Psychologically speaking, you’re going to bring the same patterns of thinking and behaving to your yoga practice that you bring to the wider sphere of your life. If you’re a perfectionist then you’ll probably hold yourself to the same inflexible standards of perfection with your asanas that you do with everything else, and of course the negative self-talk will start up when you invariably fall short of the mark.
There is nothing wrong with wanting to excel or with trying the very best you can, and in fact these are admirable qualities that tend to create successful outcomes. The problem with the perfectionistic attitude is that it’s generally fear based rather than growth based – anything other than perfection is cause for consternation, and being perfect at everything all the time is impossible so there is going to be a lot of consternation.
Yoga is the perfect place to relax your perfectionistic standards as you come to see in a concrete way that your practice does not have to be perfect to be wonderful as long as you take on a mindful, non-judging attitude. Some days you’ll be on and some days you’ll be off, some days you’ll absolutely drill a difficult pose you’re working on and other days you’ll keep falling out of it, but it won’t matter because you’ll feel spiritually and physically energized afterwards, regardless of how it went.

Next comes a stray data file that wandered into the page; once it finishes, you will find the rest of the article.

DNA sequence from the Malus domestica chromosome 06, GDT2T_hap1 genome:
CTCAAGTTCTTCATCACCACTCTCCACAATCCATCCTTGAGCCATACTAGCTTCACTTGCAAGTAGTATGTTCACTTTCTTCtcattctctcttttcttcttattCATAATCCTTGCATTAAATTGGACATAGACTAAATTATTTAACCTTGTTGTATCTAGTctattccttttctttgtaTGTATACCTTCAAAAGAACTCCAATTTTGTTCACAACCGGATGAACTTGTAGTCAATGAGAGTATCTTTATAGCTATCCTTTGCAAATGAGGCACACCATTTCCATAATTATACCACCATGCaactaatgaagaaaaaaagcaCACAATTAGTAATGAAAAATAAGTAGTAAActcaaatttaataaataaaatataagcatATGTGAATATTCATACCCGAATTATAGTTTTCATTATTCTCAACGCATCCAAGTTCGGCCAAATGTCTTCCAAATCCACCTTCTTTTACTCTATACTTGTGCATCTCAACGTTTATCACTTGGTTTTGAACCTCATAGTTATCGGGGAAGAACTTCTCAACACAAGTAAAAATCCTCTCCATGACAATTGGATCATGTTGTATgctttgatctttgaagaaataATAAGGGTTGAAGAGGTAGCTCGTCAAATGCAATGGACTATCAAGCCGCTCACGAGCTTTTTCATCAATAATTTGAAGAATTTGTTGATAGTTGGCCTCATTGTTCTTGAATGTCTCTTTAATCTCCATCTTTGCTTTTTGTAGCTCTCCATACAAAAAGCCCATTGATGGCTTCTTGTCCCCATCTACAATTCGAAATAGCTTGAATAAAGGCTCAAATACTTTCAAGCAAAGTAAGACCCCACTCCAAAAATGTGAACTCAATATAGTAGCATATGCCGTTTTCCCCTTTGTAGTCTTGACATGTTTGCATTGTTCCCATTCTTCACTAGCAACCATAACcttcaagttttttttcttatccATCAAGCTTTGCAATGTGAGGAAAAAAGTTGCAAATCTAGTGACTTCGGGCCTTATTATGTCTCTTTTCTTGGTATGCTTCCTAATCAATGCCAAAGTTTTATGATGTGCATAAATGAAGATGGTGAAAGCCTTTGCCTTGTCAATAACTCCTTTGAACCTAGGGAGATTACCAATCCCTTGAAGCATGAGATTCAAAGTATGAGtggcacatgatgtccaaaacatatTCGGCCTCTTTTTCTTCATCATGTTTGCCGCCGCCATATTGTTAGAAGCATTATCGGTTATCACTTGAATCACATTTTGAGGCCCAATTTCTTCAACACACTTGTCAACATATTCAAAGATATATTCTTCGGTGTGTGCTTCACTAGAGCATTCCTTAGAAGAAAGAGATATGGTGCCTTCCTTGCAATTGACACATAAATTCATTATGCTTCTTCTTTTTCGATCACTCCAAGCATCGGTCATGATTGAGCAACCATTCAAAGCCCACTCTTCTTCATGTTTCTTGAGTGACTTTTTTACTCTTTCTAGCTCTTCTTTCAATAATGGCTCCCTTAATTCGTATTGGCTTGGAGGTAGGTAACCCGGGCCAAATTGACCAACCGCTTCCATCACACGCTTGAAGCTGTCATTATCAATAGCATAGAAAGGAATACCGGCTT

Actually as time goes by and your practice deepens, asanas will cease to be your main point of focus anyway. You’ll treat them more as a gateway to the philosophical and spiritual aspects of yoga than as ends in themselves, so that by the time you reach what you used to think of as perfection in a certain pose you won’t even be too concerned with it anymore. The cognitive behavioral way to manage your perfectionistic attitude towards your asanas right now is by switching your thinking from “If I don’t do this pose perfectly it’s the end of the world” to “It would be nice to do this pose perfectly but if I don’t it’s no big deal, I’ll get it next time.”